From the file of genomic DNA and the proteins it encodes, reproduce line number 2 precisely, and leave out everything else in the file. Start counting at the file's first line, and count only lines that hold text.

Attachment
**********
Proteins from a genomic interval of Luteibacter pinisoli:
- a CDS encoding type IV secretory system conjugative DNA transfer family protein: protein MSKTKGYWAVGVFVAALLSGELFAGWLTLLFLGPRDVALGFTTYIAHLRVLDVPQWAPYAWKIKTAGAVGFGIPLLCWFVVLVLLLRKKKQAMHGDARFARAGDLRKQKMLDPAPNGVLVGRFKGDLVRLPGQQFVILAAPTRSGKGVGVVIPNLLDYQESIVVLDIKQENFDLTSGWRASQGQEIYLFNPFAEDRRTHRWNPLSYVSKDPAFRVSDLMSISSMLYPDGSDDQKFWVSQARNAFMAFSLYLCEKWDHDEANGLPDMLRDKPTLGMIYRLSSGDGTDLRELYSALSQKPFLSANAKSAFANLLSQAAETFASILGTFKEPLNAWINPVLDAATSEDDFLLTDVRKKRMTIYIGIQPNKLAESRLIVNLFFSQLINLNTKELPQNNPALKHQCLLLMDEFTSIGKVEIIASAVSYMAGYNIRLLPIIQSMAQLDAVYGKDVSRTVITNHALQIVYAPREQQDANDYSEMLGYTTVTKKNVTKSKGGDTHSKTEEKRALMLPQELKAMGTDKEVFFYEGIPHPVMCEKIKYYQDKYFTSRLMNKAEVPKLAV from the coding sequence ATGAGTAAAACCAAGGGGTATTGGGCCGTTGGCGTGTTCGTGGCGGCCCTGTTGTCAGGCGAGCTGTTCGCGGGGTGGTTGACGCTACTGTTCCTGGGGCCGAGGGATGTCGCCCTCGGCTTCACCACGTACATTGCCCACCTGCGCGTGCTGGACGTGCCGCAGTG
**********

- a CDS encoding type IV secretory system conjugative DNA transfer family protein: protein MSKTKGYWAVGVFVAALLSGELFAGWLTLLFLGPRDVALGFTTYIAHLRVLDVPQWAPYAWKIKTAGAVGFGIPLLCWFVVLVLLLRKKKQAMHGDARFARAGDLRKQKMLDPAPNGVLVGRFKGDLVRLPGQQFVILAAPTRSGKGVGVVIPNLLDYQESIVVLDIKQENFDLTSGWRASQGQEIYLFNPFAEDRRTHRWNPLSYVSKDPAFRVSDLMSISSMLYPDGSDDQKFWVSQARNAFMAFSLYLCEKWDHDEANGLPDMLRDKPTLGMIYRLSSGDGTDLRELYSALSQKPFLSANAKSAFANLLSQAAETFASILGTFKEPLNAWINPVLDAATSEDDFLLTDVRKKRMTIYIGIQPNKLAESRLIVNLFFSQLINLNTKELPQNNPALKHQCLLLMDEFTSIGKVEIIASAVSYMAGYNIRLLPIIQSMAQLDAVYGKDVSRTVITNHALQIVYAPREQQDANDYSEMLGYTTVTKKNVTKSKGGDTHSKTEEKRALMLPQELKAMGTDKEVFFYEGIPHPVMCEKIKYYQDKYFTSRLMNKAEVPKLAV from the coding sequence ATGAGTAAAACCAAGGGGTATTGGGCCGTTGGCGTGTTCGTGGCGGCCCTGTTGTCAGGCGAGCTGTTCGCGGGGTGGTTGACGCTACTGTTCCTGGGGCCGAGGGATGTCGCCCTCGGCTTCACCACGTACATTGCCCACCTGCGCGTGCTGGACGTGCCGCAGTG